Homeland Security Is Everyone’s Responsibility

With the recent 11th anniversary of the September 11 terror attacks, DHS reminds us: “When you see something, say something!”

The Department of Homeland Security (DHS) has launched its newly re-designed website, offering a simplified approach to the content, with streamlined access to DHS services and information. With the recent passing of the 11th anniversary of the September 11 terror attacks, DHS is reminding the American people, and especially transportation professionals, how everyone can help year-round in the effort to not only help prevent another attack, but to know how to assist law enforcement in different types of emergencies.

While actual incidents of attacks have declined in the past two years, it is not for lack of trying. Security officials deal with threats on a daily basis, from holiday gatherings to
sporting events to attempted cyber attacks, the nation is very busy in its attempts to prevent damage and destruction. A DHS initiative called the First Observer Program is a national safety and security program that recruits volunteers from the transportation
industry to act as the nation’s “First Observer” in reporting emergency situations and suspicious activities to authorities of either a criminal or potentially terrorist nature. Highway professionals have a “vast array of visibility throughout their everyday processes, and also the ability to notice activities that appear out of the ordinary.”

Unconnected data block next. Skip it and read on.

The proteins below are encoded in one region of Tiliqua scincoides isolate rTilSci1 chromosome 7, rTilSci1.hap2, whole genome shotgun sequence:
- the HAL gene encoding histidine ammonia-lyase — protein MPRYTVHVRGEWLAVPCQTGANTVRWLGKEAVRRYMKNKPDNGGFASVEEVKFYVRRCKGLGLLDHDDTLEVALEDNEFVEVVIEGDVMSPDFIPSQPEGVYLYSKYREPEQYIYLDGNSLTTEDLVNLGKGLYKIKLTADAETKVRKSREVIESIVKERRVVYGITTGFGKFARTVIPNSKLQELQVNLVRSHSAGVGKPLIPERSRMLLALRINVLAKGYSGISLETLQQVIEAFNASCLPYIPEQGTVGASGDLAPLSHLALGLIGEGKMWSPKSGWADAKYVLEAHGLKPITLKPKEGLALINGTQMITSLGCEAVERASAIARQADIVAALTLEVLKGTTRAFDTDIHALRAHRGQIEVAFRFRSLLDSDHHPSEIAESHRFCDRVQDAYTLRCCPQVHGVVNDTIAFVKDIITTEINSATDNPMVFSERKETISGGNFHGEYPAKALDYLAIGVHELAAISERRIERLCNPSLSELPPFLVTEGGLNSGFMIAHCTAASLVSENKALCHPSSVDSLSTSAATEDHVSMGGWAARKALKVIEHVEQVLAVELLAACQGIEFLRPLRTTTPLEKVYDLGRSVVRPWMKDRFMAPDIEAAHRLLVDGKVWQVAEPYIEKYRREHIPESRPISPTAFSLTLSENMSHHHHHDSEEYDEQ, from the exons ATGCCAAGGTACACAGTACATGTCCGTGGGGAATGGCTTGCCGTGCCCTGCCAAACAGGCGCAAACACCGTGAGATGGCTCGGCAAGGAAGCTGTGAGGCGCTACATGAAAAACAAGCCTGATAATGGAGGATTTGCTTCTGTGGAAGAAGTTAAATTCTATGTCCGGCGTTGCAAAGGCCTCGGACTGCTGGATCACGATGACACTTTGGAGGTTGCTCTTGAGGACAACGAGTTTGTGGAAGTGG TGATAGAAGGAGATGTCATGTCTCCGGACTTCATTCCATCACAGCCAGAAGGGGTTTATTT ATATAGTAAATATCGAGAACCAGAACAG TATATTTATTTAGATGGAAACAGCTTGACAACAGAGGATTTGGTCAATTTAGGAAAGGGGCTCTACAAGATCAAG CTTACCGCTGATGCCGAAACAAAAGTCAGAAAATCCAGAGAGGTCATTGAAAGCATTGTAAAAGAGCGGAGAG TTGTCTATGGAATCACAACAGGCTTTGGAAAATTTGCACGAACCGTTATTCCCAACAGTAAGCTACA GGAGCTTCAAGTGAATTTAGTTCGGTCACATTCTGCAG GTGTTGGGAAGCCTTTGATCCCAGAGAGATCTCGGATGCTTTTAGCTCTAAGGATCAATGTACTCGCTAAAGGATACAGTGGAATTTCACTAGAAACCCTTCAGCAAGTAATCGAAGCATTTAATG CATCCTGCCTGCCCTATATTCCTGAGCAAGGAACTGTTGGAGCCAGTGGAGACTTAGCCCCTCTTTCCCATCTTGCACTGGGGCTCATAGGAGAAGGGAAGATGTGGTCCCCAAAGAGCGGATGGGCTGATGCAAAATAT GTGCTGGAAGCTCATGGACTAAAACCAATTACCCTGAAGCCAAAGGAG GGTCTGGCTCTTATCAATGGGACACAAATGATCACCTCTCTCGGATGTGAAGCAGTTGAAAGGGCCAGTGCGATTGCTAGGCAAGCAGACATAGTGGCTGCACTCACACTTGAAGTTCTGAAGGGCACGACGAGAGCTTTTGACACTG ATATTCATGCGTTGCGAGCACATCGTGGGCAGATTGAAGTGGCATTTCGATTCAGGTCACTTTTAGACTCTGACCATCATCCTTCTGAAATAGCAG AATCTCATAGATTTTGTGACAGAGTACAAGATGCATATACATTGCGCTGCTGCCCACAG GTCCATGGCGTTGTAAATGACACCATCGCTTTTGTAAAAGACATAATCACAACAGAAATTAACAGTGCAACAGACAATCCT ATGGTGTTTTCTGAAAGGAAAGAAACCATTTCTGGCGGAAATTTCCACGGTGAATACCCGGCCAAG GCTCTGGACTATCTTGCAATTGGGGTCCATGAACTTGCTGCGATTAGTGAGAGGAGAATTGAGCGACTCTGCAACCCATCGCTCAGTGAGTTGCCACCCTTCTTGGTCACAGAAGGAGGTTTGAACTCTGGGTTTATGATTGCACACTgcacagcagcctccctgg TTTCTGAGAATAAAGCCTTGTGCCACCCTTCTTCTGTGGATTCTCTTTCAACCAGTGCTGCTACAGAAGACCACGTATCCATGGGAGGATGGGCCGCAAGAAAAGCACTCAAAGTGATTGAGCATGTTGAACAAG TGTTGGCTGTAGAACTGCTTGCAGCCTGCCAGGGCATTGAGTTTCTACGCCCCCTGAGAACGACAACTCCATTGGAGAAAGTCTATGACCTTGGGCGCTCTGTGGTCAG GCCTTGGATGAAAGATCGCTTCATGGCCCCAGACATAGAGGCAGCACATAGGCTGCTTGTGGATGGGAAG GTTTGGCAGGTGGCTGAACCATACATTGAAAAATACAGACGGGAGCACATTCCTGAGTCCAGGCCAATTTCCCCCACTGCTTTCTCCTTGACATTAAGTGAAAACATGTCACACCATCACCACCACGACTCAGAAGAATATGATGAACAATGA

Another DHS public awareness campaign is If You See Something, Say Something, and again, transportation professionals are in a unique position to recognize potential dangers. Limousine drivers often pass by the same location several times during the day. Are there any unattended packages that were not there before and seem out of place? Is there suspicious activity near or on a bridge or overpass? Do you see the same people taking pictures or videotaping a location, sometimes in the same spot over a period of a few days? Is there odd behavior outside a large venue like a sporting event where you are parked and waiting for your passengers?

On a spring Saturday night two years ago in Times Square, New York City, a street vendor and Vietnam veteran by the name of Lance Orton who had operated his vendor cart from the same spot for more than 22 years, noticed smoke coming from a carelessly parked SUV with the motor still running and its hazard lights on. Sensing that
something just wasn’t right, he hailed a mounted police officer, told him what he observed and almost instantly, police were on the scene evacuating the area. A crude bomb made from three propane canisters, two five-gallon cans of gasoline and two clocks with batteries was discovered in the process of detonating, but had malfunctioned. The culprit, who admitted the act was terrorism-related, was arrested two days later due to the diligence of Federal agents and NYPD. When asked what motivated him to report the incident to police, Mr. Orton said, “When you see something, say something!”

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